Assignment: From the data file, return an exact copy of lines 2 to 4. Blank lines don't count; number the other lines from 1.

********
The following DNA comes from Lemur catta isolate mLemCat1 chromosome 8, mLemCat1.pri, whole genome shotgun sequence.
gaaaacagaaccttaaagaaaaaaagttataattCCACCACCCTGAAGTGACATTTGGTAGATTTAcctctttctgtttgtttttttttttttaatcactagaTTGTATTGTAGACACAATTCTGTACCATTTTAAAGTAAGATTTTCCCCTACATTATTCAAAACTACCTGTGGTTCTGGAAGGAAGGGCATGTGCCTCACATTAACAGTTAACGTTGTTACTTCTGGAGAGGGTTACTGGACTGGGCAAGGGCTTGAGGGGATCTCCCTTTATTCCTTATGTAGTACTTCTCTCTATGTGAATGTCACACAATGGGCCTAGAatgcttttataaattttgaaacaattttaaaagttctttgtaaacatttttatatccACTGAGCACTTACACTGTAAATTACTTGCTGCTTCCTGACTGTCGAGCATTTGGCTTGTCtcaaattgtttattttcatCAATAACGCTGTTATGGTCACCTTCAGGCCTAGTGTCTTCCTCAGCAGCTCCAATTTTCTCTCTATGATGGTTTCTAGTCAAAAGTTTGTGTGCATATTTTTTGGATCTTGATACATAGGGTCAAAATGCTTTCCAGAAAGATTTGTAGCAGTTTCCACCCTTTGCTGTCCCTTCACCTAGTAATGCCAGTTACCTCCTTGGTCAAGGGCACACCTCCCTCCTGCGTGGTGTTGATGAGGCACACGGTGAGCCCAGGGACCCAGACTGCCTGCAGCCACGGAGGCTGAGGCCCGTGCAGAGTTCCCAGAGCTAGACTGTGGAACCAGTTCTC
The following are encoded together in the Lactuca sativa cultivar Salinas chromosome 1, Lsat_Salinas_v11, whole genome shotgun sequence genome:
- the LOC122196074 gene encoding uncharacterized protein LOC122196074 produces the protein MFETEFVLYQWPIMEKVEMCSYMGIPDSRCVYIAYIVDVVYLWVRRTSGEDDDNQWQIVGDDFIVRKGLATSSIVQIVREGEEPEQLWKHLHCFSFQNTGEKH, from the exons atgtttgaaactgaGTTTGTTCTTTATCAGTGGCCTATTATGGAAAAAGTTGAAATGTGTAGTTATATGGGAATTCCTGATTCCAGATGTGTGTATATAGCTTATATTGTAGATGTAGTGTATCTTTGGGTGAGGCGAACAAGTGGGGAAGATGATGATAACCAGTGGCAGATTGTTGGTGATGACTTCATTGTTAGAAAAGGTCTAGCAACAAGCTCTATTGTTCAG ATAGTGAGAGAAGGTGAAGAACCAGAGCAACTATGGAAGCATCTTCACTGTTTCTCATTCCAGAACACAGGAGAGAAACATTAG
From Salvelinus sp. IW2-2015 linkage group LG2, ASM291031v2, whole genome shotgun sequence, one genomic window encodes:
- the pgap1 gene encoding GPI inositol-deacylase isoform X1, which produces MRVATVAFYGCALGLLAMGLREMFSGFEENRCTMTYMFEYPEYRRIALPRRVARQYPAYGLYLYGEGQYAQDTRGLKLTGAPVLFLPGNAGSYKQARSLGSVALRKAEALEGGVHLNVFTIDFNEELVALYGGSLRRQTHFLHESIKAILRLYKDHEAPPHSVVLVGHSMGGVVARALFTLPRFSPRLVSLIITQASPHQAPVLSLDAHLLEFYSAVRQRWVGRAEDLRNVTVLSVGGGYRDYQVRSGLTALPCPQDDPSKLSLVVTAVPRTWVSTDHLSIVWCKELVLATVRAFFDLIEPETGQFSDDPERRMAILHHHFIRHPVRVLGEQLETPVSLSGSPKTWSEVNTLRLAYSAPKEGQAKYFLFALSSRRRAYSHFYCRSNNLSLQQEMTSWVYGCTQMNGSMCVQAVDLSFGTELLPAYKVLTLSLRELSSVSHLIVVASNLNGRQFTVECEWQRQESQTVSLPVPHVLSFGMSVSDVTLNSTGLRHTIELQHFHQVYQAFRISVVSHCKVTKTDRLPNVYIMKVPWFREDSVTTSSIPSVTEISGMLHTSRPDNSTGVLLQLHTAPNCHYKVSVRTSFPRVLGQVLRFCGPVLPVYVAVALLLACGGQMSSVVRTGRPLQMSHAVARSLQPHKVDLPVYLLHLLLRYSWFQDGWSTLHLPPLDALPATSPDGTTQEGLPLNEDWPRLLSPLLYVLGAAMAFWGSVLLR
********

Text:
gaaaacagaaccttaaagaaaaaaagttataattCCACCACCCTGAAGTGACATTTGGTAGATTTAcctctttctgtttgtttttttttttttaatcactagaTTGTATTGTAGACACAATTCTGTACCATTTTAAAGTAAGATTTTCCCCTACATTATTCAAAACTACCTGTGGTTCTGGAAGGAAGGGCATGTGCCTCACATTAACAGTTAACGTTGTTACTTCTGGAGAGGGTTACTGGACTGGGCAAGGGCTTGAGGGGATCTCCCTTTATTCCTTATGTAGTACTTCTCTCTATGTGAATGTCACACAATGGGCCTAGAatgcttttataaattttgaaacaattttaaaagttctttgtaaacatttttatatccACTGAGCACTTACACTGTAAATTACTTGCTGCTTCCTGACTGTCGAGCATTTGGCTTGTCtcaaattgtttattttcatCAATAACGCTGTTATGGTCACCTTCAGGCCTAGTGTCTTCCTCAGCAGCTCCAATTTTCTCTCTATGATGGTTTCTAGTCAAAAGTTTGTGTGCATATTTTTTGGATCTTGATACATAGGGTCAAAATGCTTTCCAGAAAGATTTGTAGCAGTTTCCACCCTTTGCTGTCCCTTCACCTAGTAATGCCAGTTACCTCCTTGGTCAAGGGCACACCTCCCTCCTGCGTGGTGTTGATGAGGCACACGGTGAGCCCAGGGACCCAGACTGCCTGCAGCCACGGAGGCTGAGGCCCGTGCAGAGTTCCCAGAGCTAGACTGTGGAACCAGTTCTC
The following are encoded together in the Lactuca sativa cultivar Salinas chromosome 1, Lsat_Salinas_v11, whole genome shotgun sequence genome:
- the LOC122196074 gene encoding uncharacterized protein LOC122196074 produces the protein MFETEFVLYQWPIMEKVEMCSYMGIPDSRCVYIAYIVDVVYLWVRRTSGEDDDNQWQIVGDDFIVRKGLATSSIVQIVREGEEPEQLWKHLHCFSFQNTGEKH, from the exons atgtttgaaactgaGTTTGTTCTTTATCAGTGGCCTATTATGGAAAAAGTTGAAATGTGTAGTTATATGGGAATTCCTGATTCCAGATGTGTGTATATAGCTTATATTGTAGATGTAGTGTATCTTTGGGTGAGGCGAACAAGTGGGGAAGATGATGATAACCAGTGGCAGATTGTTGGTGATGACTTCATTGTTAGAAAAGGTCTAGCAACAAGCTCTATTGTTCAG ATAGTGAGAGAAGGTGAAGAACCAGAGCAACTATGGAAGCATCTTCACTGTTTCTCATTCCAGAACACAGGAGAGAAACATTAG